Mystery of the Month – Closed Casket

Welcome to the first edition of my book review series, aptly titled “Mystery of the Month”. Apt because each month, I’ll read and review a mystery novel.

The first novel I’ll be reviewing for “Mystery of the Month” is Closed Casket by Sophie Hannah.

 

A PUZZLING PUZZLE

‘What is now clear to me, unfortunately it is also impossible.’ – Hercule Poirot

It’s October 1929 and esteemed detective Hercule Poirot is again paired with Scotland Yard detective Edward Catchpool (following Hannah’s first Poirot mystery, The Monogram Murders) when they are invited to ‘Lillieoak’ – the country estate of mystery writer Lady Athelinda Playford, in County Cork. They are not sure why they’ve been invited, but Poirot soon comes to suspect they are there to prevent a murder.

But whose murder?

Poirot thinks it could be Lady Playford after she announces at dinner there has been a change to her will in which she has disinherited her two children and inexplicably left everything to her terminally ill secretary, Joseph Scotcher.

Scotcher appears gracious and charming but he suffers from a kidney disease that means he has only weeks to live. Or minutes, as it so happens because later than evening, Scotcher is found brutally murdered in the parlour, his skull smashed into the oriental carpet. Quite a bit more gruesome than our usual Hercule Poirot fare.

Someone insists that she witnessed the crime and knows who the killer is. But can her recollection of events be trusted being that the person she named was seen moments later on the upstairs landing, wearing different clothes?

And how is it that Scotcher was heard begging for his life until the time he was bludgeoned, when the cause of death is later confirmed to be poisoning?

 

PLENTY OF SHADY SUSPECTS

‘People are peculiar little machines … considerably more peculiar than anything else in the world.’ – Lady Athelinda Playford

Closed Casket is teeming with loads of potential suspects. They all have fabulous names. Some of them have obvious motives to want Scotcher dead – but is that then too obvious?

I’ve mentioned the spirited and somewhat mischievous Lady Playford, who, if she could, would probably have left her estate to the fictional subject of her girl detective novels, Shrimp Seddon. (You could say Closed Casket is a mystery novel written by a mystery writer about a mystery writer who writes mysteries – it’s like Inception).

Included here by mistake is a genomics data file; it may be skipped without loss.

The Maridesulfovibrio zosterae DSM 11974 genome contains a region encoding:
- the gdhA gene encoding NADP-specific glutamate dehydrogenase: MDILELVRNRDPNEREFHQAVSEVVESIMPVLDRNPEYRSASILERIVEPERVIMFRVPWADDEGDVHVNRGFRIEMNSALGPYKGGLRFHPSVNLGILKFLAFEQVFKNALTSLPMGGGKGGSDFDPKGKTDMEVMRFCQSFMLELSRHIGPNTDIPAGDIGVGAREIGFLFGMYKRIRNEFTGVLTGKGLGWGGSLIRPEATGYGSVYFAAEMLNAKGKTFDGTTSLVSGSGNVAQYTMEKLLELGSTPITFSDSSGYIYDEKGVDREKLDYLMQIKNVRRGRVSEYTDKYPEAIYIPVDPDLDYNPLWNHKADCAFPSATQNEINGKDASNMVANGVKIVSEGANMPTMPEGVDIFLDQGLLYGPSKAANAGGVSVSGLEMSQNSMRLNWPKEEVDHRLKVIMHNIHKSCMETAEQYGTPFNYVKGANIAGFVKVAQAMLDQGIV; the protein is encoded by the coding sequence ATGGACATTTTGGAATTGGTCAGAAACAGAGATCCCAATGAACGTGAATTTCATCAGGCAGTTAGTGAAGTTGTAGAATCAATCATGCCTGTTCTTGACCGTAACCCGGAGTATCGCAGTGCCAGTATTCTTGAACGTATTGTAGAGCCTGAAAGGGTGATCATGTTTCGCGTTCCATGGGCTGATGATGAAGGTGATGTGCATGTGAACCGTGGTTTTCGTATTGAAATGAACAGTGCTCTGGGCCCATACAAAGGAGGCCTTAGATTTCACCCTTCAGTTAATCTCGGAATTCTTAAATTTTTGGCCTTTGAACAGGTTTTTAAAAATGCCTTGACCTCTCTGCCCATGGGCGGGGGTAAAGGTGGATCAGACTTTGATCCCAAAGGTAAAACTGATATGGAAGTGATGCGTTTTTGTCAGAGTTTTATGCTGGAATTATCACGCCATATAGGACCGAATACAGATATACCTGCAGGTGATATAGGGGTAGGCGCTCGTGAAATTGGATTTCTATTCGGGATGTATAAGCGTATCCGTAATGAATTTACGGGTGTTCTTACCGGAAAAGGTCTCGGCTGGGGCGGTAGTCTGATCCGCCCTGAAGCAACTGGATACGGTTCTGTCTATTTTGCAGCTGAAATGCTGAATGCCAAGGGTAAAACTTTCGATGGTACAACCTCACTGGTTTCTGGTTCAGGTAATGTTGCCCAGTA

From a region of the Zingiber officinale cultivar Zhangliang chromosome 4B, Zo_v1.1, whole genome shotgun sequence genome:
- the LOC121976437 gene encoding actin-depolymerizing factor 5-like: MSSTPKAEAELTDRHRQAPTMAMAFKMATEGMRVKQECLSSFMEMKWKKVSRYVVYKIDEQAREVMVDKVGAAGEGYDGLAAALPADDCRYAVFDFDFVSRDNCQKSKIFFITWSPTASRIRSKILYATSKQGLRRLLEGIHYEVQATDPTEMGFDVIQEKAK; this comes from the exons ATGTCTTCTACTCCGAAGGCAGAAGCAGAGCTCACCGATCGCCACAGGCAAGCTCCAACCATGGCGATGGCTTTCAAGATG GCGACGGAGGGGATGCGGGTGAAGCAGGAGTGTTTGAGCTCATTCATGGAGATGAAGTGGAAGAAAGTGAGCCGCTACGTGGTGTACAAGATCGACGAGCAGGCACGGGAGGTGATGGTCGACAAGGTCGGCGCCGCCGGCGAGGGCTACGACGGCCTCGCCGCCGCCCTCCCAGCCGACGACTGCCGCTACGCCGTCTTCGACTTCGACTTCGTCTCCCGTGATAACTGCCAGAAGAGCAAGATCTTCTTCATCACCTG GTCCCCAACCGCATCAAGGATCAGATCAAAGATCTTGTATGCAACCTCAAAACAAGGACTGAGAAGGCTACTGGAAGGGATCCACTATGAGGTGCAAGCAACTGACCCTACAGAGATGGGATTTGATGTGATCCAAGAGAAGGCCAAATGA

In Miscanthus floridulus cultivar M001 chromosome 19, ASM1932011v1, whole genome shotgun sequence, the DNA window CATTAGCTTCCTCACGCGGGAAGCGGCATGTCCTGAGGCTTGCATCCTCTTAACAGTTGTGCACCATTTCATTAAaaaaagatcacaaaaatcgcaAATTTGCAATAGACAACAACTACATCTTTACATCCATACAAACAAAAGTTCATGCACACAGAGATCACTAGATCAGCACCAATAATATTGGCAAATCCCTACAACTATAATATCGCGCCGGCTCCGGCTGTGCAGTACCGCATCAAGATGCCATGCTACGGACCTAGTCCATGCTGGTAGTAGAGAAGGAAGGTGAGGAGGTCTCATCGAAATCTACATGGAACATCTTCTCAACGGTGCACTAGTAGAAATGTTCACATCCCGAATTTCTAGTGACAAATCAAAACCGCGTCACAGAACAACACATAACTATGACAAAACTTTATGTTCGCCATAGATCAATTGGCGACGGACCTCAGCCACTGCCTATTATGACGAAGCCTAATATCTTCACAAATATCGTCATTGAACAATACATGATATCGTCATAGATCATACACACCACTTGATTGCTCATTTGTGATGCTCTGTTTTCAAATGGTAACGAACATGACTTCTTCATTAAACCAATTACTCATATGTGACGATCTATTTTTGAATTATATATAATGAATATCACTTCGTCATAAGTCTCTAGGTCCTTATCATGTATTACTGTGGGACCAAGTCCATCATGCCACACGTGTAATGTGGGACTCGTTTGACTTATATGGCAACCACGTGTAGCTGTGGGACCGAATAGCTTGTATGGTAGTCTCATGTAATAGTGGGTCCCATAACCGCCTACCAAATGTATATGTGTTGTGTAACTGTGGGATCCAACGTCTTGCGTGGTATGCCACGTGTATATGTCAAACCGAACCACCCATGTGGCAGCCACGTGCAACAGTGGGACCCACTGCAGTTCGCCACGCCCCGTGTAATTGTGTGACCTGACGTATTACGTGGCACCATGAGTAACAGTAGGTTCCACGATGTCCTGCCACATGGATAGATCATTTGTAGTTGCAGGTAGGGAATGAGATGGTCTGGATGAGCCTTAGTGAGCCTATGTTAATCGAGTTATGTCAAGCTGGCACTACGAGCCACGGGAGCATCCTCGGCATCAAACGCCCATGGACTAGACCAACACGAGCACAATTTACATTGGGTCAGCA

Then there’s Lady Playford’s newly disinherited daughter, the aloof and acerbic Claudia Playford whose wealthy fiancé, pathologist Randall Kimpton, seems to enjoy the sound of his own voice. Viscount Harry Playford is Claudia’s buffoonish brother, a taxidermist, and his wife is the neurotic Dorothy ‘Dorro’ Playford.

Scotcher’s endearing nurse and new fiancée, Sophie Bourlet and Lady Playford’s lawyer, Michael Gathercole, draw suspicion to themselves by going missing early in the piece.

Rounding out the list of suspects is Gathercole’s partner, Orville Rolfe, a browbeaten maid, a fractious cook and even a butler!

(I’m always very excited when there’s a possibility the butler might actually have done it).

 

A MYSTERY I COULD’VE SOLVED IF I’D JUST BEEN SMARTER

“When you know two things are true and those two things seem to go against each other, instead of telling yourself one must not be true, shouldn’t you ask yourself what third thing that you have not yet thought of would allow both true things to be true at the same time?” – Edward Catchpool

The traditional murder mystery formula is played to perfection in Closed Casket. The novel relies heavily on dialogue but it is written in an evocative and often humorous way. A favourite moment of mine was Poirot’s description of a monobrow as a moustache above the nose instead of below.

Although complicated, the mystery is solvable. Sophie Hannah has cleverly plotted out an intricate storyline that hinges on a “four word idea” that comes together like a ‘connect the dots’ puzzle by the time Poirot is ready for his grand denouement.

Early in the novel, there is a very obvious clue in plain sight that I didn’t notice. It’s mentioned at the end and I went back to check if it was there. It is.

The chapters all have titles, as Agatha Christie had done in some of her Poirot novels, and a few of these titles are subtle clues in themselves. There are also hints surrounding wordplay that might give some indication as to the murderer’s identity. Or you can just enjoy the story as it unfolds and leave it to Poirot and his little grey cells to explain one of the most inventive motives I’ve read in a long time.

 

Closed Casket by Sophie Hannah is published by HarperCollins.

 


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